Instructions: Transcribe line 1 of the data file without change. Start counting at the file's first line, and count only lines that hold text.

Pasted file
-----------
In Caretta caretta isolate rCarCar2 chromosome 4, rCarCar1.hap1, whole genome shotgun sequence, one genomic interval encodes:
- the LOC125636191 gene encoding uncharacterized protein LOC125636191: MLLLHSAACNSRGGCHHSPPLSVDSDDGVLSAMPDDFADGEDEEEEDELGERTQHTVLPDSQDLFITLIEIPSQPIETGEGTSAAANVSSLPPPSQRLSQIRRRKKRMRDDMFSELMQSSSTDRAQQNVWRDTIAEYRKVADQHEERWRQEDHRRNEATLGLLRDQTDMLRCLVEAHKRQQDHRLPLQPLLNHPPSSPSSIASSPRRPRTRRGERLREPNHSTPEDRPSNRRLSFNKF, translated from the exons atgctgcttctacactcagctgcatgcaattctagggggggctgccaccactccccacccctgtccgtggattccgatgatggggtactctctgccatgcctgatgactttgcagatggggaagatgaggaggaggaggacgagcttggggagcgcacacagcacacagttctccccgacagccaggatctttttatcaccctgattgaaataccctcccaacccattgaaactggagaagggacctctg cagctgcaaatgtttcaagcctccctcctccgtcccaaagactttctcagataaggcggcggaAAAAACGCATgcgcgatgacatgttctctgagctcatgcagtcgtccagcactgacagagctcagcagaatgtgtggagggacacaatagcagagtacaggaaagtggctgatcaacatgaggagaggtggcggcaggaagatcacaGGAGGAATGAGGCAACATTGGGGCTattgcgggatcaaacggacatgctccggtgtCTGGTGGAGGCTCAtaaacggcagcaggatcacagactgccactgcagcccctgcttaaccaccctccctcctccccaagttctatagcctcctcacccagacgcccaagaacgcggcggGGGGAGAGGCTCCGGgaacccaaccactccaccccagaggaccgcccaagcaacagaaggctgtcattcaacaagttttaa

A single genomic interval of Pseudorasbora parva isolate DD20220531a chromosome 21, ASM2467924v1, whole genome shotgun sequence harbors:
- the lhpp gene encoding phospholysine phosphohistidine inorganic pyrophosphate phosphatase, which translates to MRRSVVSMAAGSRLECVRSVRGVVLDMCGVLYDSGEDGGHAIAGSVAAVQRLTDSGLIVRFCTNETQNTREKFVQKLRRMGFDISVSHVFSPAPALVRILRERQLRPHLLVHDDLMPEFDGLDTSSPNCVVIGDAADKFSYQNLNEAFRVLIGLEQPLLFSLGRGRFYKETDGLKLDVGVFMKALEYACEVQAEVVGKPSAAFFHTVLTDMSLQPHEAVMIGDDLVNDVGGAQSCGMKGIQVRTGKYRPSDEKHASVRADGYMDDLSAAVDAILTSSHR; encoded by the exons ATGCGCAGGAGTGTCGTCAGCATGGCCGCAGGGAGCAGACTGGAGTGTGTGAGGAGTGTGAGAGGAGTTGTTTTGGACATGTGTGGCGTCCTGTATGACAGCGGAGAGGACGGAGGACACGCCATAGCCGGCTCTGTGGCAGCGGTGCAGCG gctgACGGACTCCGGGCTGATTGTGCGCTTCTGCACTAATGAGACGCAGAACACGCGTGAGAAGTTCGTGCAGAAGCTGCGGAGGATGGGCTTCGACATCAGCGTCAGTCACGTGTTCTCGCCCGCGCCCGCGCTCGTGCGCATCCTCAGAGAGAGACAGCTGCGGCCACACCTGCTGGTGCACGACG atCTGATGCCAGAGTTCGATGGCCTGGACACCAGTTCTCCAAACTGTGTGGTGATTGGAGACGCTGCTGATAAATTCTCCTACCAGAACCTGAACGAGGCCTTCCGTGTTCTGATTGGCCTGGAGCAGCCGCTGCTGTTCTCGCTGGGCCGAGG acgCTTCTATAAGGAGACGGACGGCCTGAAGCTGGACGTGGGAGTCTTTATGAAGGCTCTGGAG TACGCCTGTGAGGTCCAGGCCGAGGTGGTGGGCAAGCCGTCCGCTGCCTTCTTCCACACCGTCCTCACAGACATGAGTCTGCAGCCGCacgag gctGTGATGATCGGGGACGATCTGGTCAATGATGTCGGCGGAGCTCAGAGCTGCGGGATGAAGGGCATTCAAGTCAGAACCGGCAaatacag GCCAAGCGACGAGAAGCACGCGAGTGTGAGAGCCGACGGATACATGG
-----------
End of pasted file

In Caretta caretta isolate rCarCar2 chromosome 4, rCarCar1.hap1, whole genome shotgun sequence, one genomic interval encodes: